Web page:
• AmazonEC2FullAccess
  • AmazonRoute53FullAccess
  • AmazonS3FullAccess
  • IAMFullAccess
  • AmazonVPCFullAccess

Alternatively, a new IAM user may be created and the policies attached as explained at github.com/kubernetes/kops/blob/master/docs/aws.md#setup-iam-user.

Create an Amazon S3 bucket for the Kubernetes state store

Kops needs a “state store” to store configuration information of the cluster.  For example, how many nodes, instance type of each node, and Kubernetes version. The state is stored during the initial cluster creation. Any subsequent changes to the cluster are also persisted to this store as well. As of publication, Amazon S3 is the only supported storage mechanism. Create a S3 bucket and pass that to the kops CLI during cluster creation.

This post uses the bucket name kubernetes-aws-io. Bucket names must be unique; you have to use a different name. Create an S3 bucket:

aws s3api create-bucket --bucket kubernetes-aws-io

I strongly recommend versioning this bucket in case you ever need to revert or recover a previous version of the cluster. This can be enabled using the AWS CLI as well:

aws s3api put-bucket-versioning --bucket kubernetes-aws-io --versioning-configuration Status=Enabled

For convenience, you can also define KOPS_STATE_STORE environment variable pointing to the S3 bucket. For example:

export KOPS_STATE_STORE=s3://kubernetes-aws-io

This environment variable is then used by the kops CLI.

DNS configuration

As of Kops 1.6.1, a top-level domain or a subdomain is required to create the cluster. This domain allows the worker nodes to discover the master and the master to discover all the etcd servers. This is also needed for kubectl to be able to talk directly with the master.

This domain may be registered with AWS, in which case a Route 53 hosted zone is created for you. Alternatively, this domain may be at a different registrar. In this case, create a Route 53 hosted zone. Specify the name server (NS) records from the created zone as NS records with the domain registrar.

This post uses a kubernetes-aws.io domain registered at a third-party registrar.

Generate a Route 53 hosted zone using the AWS CLI. Download jq to run this command:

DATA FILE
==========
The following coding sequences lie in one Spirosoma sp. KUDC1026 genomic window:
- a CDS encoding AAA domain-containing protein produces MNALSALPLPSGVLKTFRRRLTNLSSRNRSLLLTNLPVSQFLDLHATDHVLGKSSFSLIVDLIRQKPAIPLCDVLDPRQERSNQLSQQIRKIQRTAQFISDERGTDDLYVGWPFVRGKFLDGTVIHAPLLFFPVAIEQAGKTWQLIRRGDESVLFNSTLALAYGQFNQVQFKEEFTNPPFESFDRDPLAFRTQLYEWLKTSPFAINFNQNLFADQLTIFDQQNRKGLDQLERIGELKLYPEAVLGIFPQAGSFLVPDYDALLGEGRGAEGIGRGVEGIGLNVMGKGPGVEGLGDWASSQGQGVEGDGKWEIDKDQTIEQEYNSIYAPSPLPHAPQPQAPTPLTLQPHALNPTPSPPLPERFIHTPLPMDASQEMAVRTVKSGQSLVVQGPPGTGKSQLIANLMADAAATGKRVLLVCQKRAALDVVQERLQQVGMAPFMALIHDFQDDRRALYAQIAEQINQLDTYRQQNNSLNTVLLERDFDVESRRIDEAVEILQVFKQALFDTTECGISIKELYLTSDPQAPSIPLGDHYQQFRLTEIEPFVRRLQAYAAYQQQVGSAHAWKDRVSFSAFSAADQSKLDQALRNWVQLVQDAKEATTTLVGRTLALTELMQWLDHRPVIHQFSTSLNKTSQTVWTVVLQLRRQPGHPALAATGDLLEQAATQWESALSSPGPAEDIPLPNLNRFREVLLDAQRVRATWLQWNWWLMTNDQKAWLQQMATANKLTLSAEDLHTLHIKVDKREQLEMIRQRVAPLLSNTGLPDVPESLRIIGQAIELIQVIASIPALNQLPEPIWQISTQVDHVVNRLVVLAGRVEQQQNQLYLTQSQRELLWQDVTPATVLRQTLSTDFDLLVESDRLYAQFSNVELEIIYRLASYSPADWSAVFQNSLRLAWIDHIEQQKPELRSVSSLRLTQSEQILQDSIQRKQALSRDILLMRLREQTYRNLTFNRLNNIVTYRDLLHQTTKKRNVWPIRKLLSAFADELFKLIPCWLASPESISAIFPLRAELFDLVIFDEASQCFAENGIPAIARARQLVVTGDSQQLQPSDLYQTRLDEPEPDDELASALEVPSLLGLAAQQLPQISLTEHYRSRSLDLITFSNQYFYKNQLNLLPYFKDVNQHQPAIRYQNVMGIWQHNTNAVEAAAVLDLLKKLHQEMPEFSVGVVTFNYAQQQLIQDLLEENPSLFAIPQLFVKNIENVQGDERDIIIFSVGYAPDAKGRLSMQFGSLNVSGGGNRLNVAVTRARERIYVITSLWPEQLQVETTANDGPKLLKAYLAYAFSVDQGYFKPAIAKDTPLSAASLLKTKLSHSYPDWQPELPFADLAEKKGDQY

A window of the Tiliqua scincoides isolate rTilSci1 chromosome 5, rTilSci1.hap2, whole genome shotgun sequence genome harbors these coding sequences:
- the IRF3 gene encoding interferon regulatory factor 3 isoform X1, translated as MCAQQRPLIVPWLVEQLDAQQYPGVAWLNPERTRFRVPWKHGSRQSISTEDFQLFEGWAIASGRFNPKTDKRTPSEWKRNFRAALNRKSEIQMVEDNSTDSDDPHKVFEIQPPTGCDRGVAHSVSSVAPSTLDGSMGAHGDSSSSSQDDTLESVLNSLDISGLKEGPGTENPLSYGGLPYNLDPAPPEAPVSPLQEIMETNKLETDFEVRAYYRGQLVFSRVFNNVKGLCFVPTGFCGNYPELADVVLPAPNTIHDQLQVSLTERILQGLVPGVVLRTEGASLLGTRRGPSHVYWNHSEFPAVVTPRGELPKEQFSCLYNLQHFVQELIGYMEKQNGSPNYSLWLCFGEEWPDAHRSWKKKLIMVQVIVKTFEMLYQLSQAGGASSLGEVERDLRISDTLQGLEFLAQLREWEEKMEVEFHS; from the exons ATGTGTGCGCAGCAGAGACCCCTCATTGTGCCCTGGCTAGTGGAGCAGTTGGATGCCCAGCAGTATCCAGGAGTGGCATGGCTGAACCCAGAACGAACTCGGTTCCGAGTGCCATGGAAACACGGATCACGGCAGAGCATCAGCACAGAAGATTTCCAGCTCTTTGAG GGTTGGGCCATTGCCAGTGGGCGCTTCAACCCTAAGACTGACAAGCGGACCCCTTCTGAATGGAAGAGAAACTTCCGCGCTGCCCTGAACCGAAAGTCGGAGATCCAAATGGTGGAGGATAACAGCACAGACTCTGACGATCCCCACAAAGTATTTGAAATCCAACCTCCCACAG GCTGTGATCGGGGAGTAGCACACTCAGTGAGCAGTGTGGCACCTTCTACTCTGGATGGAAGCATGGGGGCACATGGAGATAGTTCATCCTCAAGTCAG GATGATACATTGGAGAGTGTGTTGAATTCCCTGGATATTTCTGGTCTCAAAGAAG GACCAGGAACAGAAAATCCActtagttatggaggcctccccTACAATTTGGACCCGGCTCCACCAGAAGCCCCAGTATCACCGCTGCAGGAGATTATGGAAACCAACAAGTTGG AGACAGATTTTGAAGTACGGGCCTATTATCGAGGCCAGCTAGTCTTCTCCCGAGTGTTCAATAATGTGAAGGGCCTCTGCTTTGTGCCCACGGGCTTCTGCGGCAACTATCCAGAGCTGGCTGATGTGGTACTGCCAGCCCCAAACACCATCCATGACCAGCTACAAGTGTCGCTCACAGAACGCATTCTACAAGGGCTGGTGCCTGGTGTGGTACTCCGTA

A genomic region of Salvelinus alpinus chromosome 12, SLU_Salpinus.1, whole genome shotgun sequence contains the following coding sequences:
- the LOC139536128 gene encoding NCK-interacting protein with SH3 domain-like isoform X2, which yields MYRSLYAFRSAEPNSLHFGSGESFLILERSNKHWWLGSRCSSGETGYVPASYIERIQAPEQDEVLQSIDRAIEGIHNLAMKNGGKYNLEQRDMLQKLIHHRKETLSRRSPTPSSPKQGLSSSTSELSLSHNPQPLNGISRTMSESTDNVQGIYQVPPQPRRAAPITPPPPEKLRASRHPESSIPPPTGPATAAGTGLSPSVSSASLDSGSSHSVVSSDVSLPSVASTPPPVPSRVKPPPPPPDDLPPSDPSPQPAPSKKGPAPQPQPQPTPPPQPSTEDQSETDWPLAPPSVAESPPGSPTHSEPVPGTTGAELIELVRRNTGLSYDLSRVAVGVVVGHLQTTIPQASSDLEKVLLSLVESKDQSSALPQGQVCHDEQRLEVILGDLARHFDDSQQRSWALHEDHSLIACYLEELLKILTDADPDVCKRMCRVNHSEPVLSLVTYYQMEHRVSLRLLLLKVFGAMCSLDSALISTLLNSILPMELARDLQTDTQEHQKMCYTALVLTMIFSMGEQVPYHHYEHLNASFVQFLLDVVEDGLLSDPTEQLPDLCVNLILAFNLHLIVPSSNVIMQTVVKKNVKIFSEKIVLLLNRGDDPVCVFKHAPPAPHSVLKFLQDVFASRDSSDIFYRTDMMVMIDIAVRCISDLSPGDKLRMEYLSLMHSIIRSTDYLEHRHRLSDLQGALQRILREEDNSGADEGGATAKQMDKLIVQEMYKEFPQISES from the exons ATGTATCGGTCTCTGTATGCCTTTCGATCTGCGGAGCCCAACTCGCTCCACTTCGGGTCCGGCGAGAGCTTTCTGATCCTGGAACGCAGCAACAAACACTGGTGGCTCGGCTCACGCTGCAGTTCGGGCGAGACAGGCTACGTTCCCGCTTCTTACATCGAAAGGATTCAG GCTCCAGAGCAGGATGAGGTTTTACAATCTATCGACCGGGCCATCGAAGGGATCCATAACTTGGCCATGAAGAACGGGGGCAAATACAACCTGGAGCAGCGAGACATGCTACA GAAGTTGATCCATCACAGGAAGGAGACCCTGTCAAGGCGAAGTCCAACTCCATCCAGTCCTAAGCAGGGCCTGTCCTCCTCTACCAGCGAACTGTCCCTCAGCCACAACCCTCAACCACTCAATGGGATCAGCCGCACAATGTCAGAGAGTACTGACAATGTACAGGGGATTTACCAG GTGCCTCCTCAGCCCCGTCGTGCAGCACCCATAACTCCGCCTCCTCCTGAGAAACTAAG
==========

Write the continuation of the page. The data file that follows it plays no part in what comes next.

ID=$(uuidgen) && \
aws route53 create-hosted-zone \
--name cluster.kubernetes-aws.io \
--caller-reference $ID \
| jq .DelegationSet.NameServers

This shows an output such as the following:

[
"ns-94.awsdns-11.com",
"ns-1962.awsdns-53.co.uk",
"ns-838.awsdns-40.net",
"ns-1107.awsdns-10.org"
]

Create NS records for the domain with your registrar. Different options on how to configure DNS for the cluster are explained at github.com/kubernetes/kops/blob/master/docs/aws.md#configure-dns.

Experimental support to create a gossip-based cluster was added in Kops 1.6.2. This post uses a DNS-based approach, as that is more mature and well tested.

Create the Kubernetes cluster

The Kops CLI can be used to create a highly available cluster, with multiple master nodes spread across multiple Availability Zones. Workers can be spread across multiple zones as well. Some of the tasks that happen behind the scene during cluster creation are:

  • Provisioning EC2 instances
  • Setting up AWS resources such as networks, Auto Scaling groups, IAM users, and security groups
  • Installing Kubernetes.

Start the Kubernetes cluster using the following command:

kops create cluster \
--name cluster.kubernetes-aws.io \
--zones us-west-2a \
--state s3://kubernetes-aws-io \
--yes

In this command:

  • --zones
    Defines the zones in which the cluster is going to be created. Multiple comma-separated zones can be specified to span the cluster across multiple zones.
  • --name
    Defines the cluster’s name.
  • --state
    Points to the S3 bucket that is the state store.
  • --yes
    Immediately creates the cluster. Otherwise, only the cloud resources are created and the cluster needs to be started explicitly using the command kops update --yes. If the cluster needs to be edited, then the kops edit cluster command can be used.